Wednesday, June 15, 2011

From the weird to the strange

Strangeness leads to strangeness. I don't remember what inspired me to start painting, but it was at a time when I felt like I had nothing to lose: I badly needed some form of expression, a new one I hadn't tried before, and it didn't really matter whether I was any good at it or not.

At first I used plain paper gobbed up with poster paint, which soon became as wrinkled as a child's glitter-glue project, so switched to a sort of heavy stuff like construction paper. It turned depressingly brown after a few years. I fairly quickly stopped painting, realizing my brilliant works of art really weren't so hot. Mostly brush-stroke experiments, color patterns, nothing representational.

I just found scans of a few of them, and with my diabolical need to change things, I reversed the colors on a primitive program called, appropriately, Paint. Now they look eerily three-dimensional (I think) and say things (I think) they didn't say before (or did they?)

I recently tried painting again, this time with proper acrylics, brushes, etc., and got nowhere. It seems I have very little visual sense. My neurons are tangled around music, like Al Jolson's heartstrings around A-la-bammy.

So this is an experiment, a very weird one, which may be one-of-a-kind.

How far can I go?

When you keep a blog like this one, you have to ask yourself from time to time how much of yourself you're going to reveal.

I sometimes think that if I uncovered the real truth about this writer's journey, I might scare prospective writers away. For much of it has been painful beyond expression. And I do seem to carry it alone.

There are writer's groups, but the ones I've sampled are social gatherings and/or arenas of competition. Writers are by nature a solitary lot. Can the process really be shared, or even described? Do I even understand it myself?

I seem to have spent the past twenty-five years or so (or maybe it's more - I don't want to count) bashing my head against brick walls, while everyone tells me to just write for my own enjoyment. I doubt if they'd say that to a professional musician or a dancer or a brain surgeon, but they say it to me all the time.

Or just put out an ebook. But I want to win the Giller Prize! I really do.

That could be a factor, oh yes, my ambition, and my absolute fatal faith in my own work. Faith? Wait a minute, that must be wrong! But contrary to what people seem to think (people who, on encountering my discouragement, pat my hand and say, "There, there, Margaret, your writing really isn't that bad"), I believe fiercely in what I do. I think I am a damn good writer who has barely had a chance to prove herself.

So there.

I have more than paid my dues. People tell me it's tough all over. Yes. And this stuff just hits me directly in the self-esteem like a hard, unexpected punch to the solar plexus. The pain never really seems to end. Yet if you don't keep up a happy, jolly, optimistic face all the time, well then, hey, you might scare away a prospective publisher! So you have to assume a jolly, chirpy, superficial Facebook-like attitude. Or just stay off this topic altogether.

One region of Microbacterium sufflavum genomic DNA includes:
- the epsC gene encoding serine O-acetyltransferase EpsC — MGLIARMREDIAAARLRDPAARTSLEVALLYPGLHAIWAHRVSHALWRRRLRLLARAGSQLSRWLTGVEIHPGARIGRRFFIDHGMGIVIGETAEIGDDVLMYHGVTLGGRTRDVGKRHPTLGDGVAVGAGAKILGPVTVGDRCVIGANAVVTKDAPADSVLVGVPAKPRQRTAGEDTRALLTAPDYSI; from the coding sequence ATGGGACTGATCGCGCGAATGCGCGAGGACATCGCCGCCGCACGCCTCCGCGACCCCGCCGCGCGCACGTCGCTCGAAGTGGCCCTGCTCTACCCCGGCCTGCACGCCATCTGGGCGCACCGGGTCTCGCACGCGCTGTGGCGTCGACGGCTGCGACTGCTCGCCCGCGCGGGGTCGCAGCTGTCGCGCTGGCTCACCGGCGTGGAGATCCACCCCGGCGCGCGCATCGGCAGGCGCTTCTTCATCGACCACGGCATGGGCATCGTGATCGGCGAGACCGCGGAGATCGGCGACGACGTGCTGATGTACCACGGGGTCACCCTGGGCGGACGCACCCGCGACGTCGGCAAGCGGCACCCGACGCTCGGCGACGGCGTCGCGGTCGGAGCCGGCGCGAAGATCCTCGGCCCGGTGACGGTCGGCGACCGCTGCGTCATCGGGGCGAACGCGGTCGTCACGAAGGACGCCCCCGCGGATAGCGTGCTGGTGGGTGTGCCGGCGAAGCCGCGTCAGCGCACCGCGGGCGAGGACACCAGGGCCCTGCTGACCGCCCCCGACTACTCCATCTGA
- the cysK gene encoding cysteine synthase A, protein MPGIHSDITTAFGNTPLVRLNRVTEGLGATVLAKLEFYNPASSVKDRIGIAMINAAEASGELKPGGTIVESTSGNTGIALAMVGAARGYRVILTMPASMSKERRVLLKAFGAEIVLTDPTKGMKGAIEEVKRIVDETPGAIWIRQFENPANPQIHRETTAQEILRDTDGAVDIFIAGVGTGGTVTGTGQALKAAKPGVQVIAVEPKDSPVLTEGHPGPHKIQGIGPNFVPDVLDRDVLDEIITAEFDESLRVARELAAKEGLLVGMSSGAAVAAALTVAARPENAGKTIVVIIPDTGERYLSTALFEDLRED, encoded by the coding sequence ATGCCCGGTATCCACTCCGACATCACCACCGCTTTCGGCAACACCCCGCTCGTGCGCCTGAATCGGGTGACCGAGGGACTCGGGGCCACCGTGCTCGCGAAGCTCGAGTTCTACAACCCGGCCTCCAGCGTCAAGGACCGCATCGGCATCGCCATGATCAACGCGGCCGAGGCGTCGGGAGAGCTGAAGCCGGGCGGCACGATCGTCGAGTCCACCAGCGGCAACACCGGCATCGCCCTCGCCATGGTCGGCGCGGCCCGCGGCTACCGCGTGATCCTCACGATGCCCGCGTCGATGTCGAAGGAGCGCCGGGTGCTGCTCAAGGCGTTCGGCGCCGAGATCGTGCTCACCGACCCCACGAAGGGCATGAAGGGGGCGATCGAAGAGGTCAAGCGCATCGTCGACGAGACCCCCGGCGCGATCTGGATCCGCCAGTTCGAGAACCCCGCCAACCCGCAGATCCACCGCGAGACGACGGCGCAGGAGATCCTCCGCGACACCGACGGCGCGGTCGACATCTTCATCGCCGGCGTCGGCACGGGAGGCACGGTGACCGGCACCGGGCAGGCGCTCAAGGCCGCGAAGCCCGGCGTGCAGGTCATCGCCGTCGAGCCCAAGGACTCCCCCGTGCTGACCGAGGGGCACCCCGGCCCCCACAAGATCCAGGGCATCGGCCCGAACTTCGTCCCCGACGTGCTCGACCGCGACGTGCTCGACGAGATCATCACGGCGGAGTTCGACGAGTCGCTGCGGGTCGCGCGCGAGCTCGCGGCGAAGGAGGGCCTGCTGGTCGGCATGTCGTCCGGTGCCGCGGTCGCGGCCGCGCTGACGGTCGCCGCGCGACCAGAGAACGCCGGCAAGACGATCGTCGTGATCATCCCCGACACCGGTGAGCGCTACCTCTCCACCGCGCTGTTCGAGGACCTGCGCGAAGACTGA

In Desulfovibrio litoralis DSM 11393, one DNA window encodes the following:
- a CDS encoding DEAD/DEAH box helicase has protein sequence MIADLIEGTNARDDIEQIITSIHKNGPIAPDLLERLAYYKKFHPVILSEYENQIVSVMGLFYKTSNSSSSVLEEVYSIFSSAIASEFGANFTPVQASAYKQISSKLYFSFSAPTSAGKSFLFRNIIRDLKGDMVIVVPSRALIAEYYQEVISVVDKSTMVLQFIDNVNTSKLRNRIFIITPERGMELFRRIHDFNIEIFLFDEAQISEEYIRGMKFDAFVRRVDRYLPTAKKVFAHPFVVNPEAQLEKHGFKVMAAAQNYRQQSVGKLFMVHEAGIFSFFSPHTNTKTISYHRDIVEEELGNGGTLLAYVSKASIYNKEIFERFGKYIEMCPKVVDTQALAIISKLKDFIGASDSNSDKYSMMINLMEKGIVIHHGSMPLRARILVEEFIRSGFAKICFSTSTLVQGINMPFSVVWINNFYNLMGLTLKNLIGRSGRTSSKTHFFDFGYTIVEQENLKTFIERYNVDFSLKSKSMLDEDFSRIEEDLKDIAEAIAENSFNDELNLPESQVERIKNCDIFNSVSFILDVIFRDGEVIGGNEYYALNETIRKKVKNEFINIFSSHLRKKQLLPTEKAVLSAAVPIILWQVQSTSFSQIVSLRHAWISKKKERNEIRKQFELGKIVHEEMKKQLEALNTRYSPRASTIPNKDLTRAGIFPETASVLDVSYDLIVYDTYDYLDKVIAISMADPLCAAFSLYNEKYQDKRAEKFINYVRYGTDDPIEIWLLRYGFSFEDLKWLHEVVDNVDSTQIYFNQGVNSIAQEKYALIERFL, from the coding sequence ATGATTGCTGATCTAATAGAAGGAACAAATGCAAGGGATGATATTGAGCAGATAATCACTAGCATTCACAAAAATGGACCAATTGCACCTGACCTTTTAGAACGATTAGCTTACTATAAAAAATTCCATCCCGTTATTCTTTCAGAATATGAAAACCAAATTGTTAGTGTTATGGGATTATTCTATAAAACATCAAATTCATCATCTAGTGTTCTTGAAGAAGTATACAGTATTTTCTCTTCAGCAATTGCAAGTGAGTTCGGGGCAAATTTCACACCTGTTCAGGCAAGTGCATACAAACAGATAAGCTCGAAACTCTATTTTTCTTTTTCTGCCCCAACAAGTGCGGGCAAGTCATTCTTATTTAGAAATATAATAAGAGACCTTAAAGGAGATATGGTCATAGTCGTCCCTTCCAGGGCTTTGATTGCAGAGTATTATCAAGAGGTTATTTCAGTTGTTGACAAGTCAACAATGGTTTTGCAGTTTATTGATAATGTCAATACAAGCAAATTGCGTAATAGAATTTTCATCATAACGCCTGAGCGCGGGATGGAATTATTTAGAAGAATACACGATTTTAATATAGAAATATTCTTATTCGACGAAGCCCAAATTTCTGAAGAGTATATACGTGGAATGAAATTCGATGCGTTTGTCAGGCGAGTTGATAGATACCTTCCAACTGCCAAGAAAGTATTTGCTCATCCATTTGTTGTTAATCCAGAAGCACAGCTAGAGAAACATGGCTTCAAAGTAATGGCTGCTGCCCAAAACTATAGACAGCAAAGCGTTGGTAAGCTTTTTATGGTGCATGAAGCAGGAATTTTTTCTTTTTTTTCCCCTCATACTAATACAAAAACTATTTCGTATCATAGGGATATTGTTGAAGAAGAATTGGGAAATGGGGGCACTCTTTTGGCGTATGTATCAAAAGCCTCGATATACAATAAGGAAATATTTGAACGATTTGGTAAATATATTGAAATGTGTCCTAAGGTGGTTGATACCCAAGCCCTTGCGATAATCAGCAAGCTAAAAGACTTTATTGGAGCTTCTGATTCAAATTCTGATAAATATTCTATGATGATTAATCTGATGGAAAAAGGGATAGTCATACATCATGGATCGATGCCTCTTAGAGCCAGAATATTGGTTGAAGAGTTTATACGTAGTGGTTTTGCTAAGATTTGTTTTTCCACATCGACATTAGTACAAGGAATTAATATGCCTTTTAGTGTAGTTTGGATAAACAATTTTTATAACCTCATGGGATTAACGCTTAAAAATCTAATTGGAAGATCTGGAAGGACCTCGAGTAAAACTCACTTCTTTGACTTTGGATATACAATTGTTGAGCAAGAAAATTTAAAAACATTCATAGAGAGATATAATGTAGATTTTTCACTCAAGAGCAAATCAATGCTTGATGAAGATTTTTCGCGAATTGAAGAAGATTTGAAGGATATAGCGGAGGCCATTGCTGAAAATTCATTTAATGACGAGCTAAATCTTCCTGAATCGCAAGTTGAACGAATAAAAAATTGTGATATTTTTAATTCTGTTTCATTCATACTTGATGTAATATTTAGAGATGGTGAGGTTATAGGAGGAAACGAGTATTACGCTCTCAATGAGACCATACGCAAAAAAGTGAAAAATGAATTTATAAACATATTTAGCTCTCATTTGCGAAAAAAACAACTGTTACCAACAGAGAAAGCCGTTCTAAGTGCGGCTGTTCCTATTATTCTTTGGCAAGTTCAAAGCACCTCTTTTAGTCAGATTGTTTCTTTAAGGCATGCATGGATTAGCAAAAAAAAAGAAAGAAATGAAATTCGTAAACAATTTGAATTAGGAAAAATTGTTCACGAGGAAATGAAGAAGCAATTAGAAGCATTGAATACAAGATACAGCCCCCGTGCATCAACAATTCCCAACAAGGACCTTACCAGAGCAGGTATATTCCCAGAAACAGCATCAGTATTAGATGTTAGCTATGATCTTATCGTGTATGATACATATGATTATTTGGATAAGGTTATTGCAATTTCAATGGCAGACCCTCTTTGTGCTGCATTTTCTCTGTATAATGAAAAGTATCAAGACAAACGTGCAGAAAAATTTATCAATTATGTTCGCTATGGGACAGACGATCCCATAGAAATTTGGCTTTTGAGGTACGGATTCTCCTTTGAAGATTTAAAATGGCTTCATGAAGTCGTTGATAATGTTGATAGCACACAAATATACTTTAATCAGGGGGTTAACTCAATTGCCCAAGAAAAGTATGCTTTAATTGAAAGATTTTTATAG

I know there are other areas of my life that cause me pain. This is called "the human condition" and I know I can't escape it. I tend to heap it all on one area, maybe because that gives me some form of guttering hope that some day it'll all be solved. All I need is success!

Well? If lack of success causes depression, and then you DO attain success. . .doesn't it follow? Or am I being simplistic again?

It causes me inordinate stress when people try to talk me out of my ambition. They're trying to make me feel better. But I don't want to feel better.

I want to feel different.

At the same time, I want somebody to "get it", a chronically frustrated need which I believe is behind a lot of this ennui. Yes, there is such a thing as existential pain, and I have drunk deep of it. I have come to believe that avoiding it costs too dearly. But most people seem to skate rapidly on top of it for a lifetime, or else make hay out of it, becoming vastly entertaining and provoking belly-laughs at how damn crazy this old life can be.

What it comes down to is this: we are the Facebook nation, offering shiny little tidbits of ourselves in a very public forum. We tweet and twitter and text and phone and dit and dot. Loneliness is said to be epidemic, but I don't see any. It only shows up on reality programs where people spill their agony, which apparently the rest of us find vastly entertaining.

These entertainers (for that is what they are) absorb all our toxins and vomit them up, so we can go on our merry way behind our plexiglass masks. Jesus, look at the hoarders and bipolars and fat people and drunks and fools. Thank God it has nothing to do with us.

This started out to be about my endless frustration in my chosen field (or maybe it chose me), and ended up here. Pretty bleak. So I guess I don't fit the slot I'm expected to fill.

If you feel "bad", that's "wrong". So you must strive and strive, and go out and party, and use cognitive techniques, until you feel "good" again. "Good" is "good". Anything else is unthinkable.